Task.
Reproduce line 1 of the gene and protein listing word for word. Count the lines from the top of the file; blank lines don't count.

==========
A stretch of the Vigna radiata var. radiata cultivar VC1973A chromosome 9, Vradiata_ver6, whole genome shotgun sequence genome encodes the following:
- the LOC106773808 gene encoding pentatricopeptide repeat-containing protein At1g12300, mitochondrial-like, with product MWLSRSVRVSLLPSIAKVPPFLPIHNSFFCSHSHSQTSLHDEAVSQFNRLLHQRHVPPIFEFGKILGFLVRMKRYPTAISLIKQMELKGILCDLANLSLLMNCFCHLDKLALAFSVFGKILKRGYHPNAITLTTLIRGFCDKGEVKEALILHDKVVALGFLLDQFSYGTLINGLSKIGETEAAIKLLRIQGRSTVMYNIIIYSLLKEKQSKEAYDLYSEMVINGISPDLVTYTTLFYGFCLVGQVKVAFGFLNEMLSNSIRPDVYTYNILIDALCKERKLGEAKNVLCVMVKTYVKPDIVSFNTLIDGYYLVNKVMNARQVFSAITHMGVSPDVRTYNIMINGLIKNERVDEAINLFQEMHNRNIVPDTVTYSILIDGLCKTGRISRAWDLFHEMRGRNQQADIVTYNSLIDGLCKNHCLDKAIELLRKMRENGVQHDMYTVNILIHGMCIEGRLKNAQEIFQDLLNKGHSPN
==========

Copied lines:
A stretch of the Vigna radiata var. radiata cultivar VC1973A chromosome 9, Vradiata_ver6, whole genome shotgun sequence genome encodes the following: